Monstrous Regiment

I will declare my bias here and now – I adore Terry Pratchett, and have done for years. I’m afraid you will find little of objective critique here, just unabashed admiration. If you haven’t yet met him and the world of characters he has created, I highly recommend them to you. In my mind, they are the perfect read for a young clergy-woman’s precious leisure hours.

Pratchett’s most famous books concern the Discworld (so called because it is truly a disc, moving through space on the back of four elephants, standing in turn on the back of a giant turtle.) It is a world peopled by wizards, dwarves, trolls, witches, werewolves and vampires.

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So You Think You Can… Dance?

The Jesus ReviewI am not fond of reality television. In fact, that statement puts my sentiments quite mildly. In truth I am repulsed by the modern television programs that claim to be “reality”. Any program that exploits the young adult population that I serve brings up feelings of anger and frustration for me. For this reason I never expected to find a reality television show that I was able to watch with something more than perverse curiosity, or, more likely, anger and frustration. Two summers ago, while spending my vacation time with my family on the beach, my beloved sister proved me wrong when she insisted that I join her in watching Fox’s hit series, “So You Think You Can Dance”.

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Reviewing An Old Favorite

The Jesus ReviewOn the days when I feel “nobody understands” I remind myself of one of my favorite books about spiritual journeys, Dance of the Dissident Daughter by Sue Monk Kidd. This book reminds me of what I loved about seminary – the imaginative and “out of the box” experiences of God. In the six years of my ordained ministry serving three different calls, I’ve had glimpses of those things.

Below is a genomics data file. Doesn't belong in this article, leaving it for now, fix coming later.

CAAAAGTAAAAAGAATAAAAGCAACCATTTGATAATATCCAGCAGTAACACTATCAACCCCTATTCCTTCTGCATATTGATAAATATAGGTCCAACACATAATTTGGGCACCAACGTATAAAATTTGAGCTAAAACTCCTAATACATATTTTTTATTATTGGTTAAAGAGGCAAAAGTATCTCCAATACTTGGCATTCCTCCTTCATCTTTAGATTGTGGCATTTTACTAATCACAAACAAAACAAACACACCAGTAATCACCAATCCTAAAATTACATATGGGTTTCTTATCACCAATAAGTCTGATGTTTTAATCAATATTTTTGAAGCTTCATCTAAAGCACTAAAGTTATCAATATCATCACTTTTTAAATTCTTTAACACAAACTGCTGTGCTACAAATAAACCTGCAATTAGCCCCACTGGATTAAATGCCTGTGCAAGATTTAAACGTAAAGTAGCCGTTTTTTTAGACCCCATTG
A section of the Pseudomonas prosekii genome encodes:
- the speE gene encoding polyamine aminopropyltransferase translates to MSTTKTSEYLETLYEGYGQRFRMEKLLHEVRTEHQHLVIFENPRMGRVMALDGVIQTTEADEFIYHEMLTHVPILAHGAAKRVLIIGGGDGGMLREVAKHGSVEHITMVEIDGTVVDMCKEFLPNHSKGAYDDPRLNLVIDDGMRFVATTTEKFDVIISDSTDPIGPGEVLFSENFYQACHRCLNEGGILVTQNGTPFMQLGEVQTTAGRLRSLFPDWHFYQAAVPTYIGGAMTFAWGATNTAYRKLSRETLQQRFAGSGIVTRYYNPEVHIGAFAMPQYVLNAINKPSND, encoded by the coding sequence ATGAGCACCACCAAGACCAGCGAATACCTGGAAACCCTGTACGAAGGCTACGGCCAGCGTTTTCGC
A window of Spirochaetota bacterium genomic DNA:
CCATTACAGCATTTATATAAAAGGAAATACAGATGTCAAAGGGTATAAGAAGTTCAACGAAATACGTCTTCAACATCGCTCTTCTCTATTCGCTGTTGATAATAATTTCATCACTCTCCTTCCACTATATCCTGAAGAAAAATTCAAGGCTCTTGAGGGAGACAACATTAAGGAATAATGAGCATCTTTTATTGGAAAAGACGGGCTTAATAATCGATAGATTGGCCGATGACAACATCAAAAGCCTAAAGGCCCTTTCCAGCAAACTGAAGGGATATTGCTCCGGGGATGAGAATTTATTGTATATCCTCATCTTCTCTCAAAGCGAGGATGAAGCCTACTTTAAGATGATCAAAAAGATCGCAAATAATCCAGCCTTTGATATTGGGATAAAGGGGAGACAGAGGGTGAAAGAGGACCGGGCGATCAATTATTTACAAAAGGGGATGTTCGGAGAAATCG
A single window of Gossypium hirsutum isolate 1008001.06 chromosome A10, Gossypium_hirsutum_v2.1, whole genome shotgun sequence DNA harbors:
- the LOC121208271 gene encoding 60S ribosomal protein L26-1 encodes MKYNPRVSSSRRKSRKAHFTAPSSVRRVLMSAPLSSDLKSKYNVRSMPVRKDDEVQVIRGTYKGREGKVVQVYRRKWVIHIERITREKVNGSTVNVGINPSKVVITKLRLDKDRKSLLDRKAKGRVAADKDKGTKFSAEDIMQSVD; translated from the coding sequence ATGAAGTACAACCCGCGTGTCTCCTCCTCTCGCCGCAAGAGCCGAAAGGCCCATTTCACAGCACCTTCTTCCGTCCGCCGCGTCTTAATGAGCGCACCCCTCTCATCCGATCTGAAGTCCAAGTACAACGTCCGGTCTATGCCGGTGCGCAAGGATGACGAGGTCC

My first call had a Caribbean liturgy and Blues liturgy as well as used expansive language for God, to some degree. In my second call, since Lent aligned with Black History month, I was able to write a midweek Lenten service lifting up the voices of African-American theologians and sing spirituals. In my current call, we have seven worship services on a weekend, as divergent as you can imagine seven worship services can be. There are parts of a service that might speak to my soul, but as a whole, in the words of Bono, “I still haven’t found what I’m looking for.” I like the flow of Lutheran liturgy which in one sense makes me “traditional” but my college years were spent singing in a Black Gospel choir which had more “umpf” than say, oh your “traditional” Lutheran service. So, I really can’t check off which worship box might want to label me.

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The Official Summer Reading List

The Jesus Review

While summer may only offer the daydream of more reading time, many YCW prepare for a slightly slower season by gathering a stack of books to stuff in their beach tote or in their suitcase.  Some of these books seek to enhance our vocational calling while others offer a much-needed escape from the work we love.  Here is the official summer reading list for every YCW gathered from the bookshelves and reading lists of our members.  Please add your must-reads in the comments to complete this list.

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A Gardener’s Education

The Jesus Review

I’ve been on a bit of a Michael Pollan kick lately.  Enthused that his explorations of our food systems have helped make gardening hip (or, at least, have helped get Michelle and Barack to dig in), I keep going back for more.  Since first reading Omnivore’s Dilemma, I have delighted that his work has given me conversation partners and a common vocabulary for speaking of ethical eating and real food security.